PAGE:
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Nixon: That's very important.
Brezhnev: Because if we take Moscow time, tonight's dinner will end at something like 5 a.m. (laughs]
Nixon: Well, we'll break him of that. I would suggest-
youNixon: —we meet now for maybe 45 minutes.
[Henry A. Kissinger, Secretary of State William Rogers, Soviet Foreign Minister Andrei Gromyko, Helmut Sonnenfeldt, and Soviet Ambassador Anatoli Dobrynin entered the Oval Office at 12:32 p.m. Omitted here is the larger group conversation; see Document 124.)
124. Memorandum of Conversation!
Washington, June 18, 1973, 12:35–3:15 p.m.
Agenda; U.S.-Soviet Relations
The private meeting between the President and the General Secretary ended at 12:30 p.m.? at which time the other participants entered the Oval Office. As the photographers were brought in Gromyko remarked that the President and Brezhnev must have settled everything in the previous hour.
Source: National Archives, Nixon Presidential Materials, NSC Files, Kissinger Office Files, Box 75, Country Files-Europe/USSR, Brezhnev Visit Memcons, June 18–25, 1973. Top Secret; Sensitive; Exclusively Eyes Only. The meeting was held in the Oval Office. Brackets are in the original.
2 See Document 123.
Brezhnev: In reply to what Gromyko just said a few minutes ago, that we must have settled everything, I just want to say that out of respect to all of you gentlemen we thought we better bring you all in.
President: Well, we had a very good talk. We were setting the tone. As the General Secretary said a year ago, personal relations are very important in relations between great powers. Together with careful preparations and good personal relations we should have a very good summit meeting. That doesn't mean that good personal relations solve hard problems. But we learned in Moscow last year that our two countries can make agreements and that is the goal this time. Brezhnev: That is very true. As I said a while ago, there are no situ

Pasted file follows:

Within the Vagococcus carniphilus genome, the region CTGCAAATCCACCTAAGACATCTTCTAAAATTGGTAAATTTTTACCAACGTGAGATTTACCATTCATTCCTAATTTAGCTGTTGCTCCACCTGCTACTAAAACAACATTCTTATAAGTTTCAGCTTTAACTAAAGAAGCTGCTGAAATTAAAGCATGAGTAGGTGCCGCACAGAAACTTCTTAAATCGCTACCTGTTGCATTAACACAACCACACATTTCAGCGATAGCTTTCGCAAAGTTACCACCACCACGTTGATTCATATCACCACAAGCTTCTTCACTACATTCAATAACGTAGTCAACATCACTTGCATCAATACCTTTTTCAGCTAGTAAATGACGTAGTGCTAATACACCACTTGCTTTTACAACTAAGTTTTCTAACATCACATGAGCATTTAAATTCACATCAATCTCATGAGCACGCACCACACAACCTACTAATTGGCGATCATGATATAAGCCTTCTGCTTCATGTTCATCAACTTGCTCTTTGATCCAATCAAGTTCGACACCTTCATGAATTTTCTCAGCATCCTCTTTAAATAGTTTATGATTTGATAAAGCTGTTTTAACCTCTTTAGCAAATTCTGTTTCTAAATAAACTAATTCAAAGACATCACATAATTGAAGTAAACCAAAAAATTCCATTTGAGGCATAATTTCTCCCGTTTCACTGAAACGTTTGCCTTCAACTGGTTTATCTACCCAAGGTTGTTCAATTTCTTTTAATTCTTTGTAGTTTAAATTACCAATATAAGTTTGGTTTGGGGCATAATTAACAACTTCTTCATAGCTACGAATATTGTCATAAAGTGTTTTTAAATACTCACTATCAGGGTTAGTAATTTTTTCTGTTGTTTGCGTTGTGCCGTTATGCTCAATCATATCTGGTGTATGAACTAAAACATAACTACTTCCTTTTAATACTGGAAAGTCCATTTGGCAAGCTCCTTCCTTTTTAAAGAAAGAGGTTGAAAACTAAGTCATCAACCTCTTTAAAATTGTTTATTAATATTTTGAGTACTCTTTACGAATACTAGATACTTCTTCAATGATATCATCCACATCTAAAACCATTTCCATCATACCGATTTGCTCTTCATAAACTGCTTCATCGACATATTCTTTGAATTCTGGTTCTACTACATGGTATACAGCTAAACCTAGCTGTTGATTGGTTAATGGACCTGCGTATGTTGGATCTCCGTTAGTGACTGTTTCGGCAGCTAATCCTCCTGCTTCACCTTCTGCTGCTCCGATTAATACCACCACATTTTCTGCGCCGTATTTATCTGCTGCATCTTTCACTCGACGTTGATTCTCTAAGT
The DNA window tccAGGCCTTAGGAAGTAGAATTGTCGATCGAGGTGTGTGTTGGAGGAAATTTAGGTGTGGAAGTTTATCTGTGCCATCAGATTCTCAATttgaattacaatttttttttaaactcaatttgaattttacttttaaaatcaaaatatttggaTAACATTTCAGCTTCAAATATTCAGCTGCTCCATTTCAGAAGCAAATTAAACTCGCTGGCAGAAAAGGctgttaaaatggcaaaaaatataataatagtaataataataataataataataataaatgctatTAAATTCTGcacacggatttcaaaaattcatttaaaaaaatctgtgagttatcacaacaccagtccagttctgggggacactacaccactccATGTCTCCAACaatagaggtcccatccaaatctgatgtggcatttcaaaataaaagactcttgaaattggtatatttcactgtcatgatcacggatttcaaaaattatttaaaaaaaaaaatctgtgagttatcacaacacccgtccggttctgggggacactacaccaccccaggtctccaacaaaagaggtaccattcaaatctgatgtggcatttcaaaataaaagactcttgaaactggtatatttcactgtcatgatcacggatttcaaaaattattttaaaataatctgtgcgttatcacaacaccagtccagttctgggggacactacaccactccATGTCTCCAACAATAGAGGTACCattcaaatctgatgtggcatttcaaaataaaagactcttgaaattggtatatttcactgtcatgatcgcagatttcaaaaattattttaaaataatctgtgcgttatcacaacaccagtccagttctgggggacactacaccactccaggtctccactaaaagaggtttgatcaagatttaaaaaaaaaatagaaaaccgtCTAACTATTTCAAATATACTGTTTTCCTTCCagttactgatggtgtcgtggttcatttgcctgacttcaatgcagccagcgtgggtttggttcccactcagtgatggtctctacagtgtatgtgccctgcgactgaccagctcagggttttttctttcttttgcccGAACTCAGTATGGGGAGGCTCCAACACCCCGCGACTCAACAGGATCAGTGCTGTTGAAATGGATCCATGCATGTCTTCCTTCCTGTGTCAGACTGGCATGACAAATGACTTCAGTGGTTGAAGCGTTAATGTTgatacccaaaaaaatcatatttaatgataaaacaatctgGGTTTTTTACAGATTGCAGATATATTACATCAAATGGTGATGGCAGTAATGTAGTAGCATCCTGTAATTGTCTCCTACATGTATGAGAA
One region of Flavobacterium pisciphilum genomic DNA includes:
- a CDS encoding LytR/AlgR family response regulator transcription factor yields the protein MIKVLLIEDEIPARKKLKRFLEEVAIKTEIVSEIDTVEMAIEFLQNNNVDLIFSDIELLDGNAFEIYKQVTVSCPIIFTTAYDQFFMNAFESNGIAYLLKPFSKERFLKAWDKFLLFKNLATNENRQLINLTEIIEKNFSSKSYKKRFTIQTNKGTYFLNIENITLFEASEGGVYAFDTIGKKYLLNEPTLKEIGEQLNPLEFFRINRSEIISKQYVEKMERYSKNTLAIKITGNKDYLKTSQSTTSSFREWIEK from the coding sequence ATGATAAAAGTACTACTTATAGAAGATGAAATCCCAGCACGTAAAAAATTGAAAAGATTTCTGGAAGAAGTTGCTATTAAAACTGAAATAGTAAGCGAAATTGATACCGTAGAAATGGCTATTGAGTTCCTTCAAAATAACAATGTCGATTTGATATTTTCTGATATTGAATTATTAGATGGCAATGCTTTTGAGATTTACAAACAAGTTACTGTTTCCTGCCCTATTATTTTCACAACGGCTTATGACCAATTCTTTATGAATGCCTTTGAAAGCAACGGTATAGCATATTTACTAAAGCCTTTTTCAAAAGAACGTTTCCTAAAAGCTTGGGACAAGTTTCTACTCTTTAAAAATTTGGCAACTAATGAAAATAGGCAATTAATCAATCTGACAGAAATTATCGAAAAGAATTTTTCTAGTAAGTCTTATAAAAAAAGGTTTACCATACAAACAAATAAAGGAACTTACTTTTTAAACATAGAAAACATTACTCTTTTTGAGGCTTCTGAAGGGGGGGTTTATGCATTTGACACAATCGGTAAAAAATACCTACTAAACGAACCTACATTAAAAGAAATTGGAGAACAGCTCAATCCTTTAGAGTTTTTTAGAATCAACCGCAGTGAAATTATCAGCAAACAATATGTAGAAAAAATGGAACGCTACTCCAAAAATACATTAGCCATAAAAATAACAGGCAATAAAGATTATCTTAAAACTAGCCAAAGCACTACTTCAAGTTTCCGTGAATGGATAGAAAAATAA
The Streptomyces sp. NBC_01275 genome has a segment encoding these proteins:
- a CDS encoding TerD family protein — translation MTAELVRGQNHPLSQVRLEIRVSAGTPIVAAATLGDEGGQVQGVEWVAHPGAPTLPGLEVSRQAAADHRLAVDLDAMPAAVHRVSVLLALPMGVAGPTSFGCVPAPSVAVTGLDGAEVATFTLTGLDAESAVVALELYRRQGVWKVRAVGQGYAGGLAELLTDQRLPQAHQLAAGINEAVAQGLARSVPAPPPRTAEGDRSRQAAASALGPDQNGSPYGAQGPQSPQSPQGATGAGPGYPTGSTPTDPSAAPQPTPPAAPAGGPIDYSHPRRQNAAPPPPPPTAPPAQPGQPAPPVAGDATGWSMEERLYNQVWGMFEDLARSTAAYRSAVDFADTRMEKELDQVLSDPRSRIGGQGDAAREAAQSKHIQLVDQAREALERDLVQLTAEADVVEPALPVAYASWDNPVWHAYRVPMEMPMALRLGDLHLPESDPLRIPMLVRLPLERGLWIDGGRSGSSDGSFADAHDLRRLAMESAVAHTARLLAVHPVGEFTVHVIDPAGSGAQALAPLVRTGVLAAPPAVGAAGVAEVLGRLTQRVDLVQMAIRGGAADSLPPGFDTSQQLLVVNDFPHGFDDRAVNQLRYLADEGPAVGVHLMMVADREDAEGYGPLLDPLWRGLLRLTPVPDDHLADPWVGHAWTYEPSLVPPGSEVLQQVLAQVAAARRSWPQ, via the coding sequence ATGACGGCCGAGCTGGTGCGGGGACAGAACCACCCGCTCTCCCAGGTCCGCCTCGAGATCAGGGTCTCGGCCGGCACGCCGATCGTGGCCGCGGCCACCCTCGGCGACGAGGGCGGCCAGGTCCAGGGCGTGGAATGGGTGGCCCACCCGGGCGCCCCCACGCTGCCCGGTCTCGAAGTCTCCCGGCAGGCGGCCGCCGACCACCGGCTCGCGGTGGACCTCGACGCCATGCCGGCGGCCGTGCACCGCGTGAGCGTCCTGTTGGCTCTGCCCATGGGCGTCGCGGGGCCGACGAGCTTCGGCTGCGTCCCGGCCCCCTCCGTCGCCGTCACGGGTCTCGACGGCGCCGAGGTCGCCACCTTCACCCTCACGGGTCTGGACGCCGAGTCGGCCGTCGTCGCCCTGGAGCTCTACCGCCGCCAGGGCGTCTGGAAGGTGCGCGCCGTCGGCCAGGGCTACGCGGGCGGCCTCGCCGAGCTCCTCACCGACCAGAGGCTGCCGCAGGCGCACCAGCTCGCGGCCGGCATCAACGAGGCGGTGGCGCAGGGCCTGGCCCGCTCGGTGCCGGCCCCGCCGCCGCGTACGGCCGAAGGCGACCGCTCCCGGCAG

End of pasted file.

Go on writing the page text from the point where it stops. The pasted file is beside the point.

a ations that you can't find a way out of. You always can if you don't seek an advantage and if you are ready to make compromises. Now we have your State Department and our Foreign Ministry ... [At this point coffee was served and the interpretation of Brezhnev's remarks into English ended.]
President: I was going to suggest that we talk about the agenda. The General Secretary should make an opening statement and then I will follow with an opening statement. Tomorrow we will have a signing ceremony. Then we will have a plenary meeting on economic matters in the Cabinet Room. You can bring whomever you wish. One other point that may be helpful in making the schedule: the Communiqué language on the Middle East is not yet agreed; if the General Secretary agrees, Secretary Rogers and Foreign Minister Gromyko could settle this point and also the one on CSCE and maybe any others. Perhaps they can do this at Camp David while we talk about other things. I hadn't mentioned this yet to the General Secretary and I just want to make sure he agrees.
Brezhnev: We should instruct both of them that they have to come to an agreement. Otherwise it will be said that they tried and tried and tried, and couldn't get their work done.
The two points you mentioned are certainly important. Without going into details now, I am not too familiar with the exact differences between us but we can discuss them as we go along.
President: All right. You have the floor.
Brezhnev: It would not be expedient for us to return to the ancient history of our relations or to things we already covered in Moscow last year. This is not because it would not be worth having such a discussion but because we should reduce the time devoted to the past and
3 The communiqué was agreed on June 23 and released on June 25. See Document concentrate on the future. So I'll keep the general review as brief as possible and also try to be as accurate as possible as far as substance is concerned.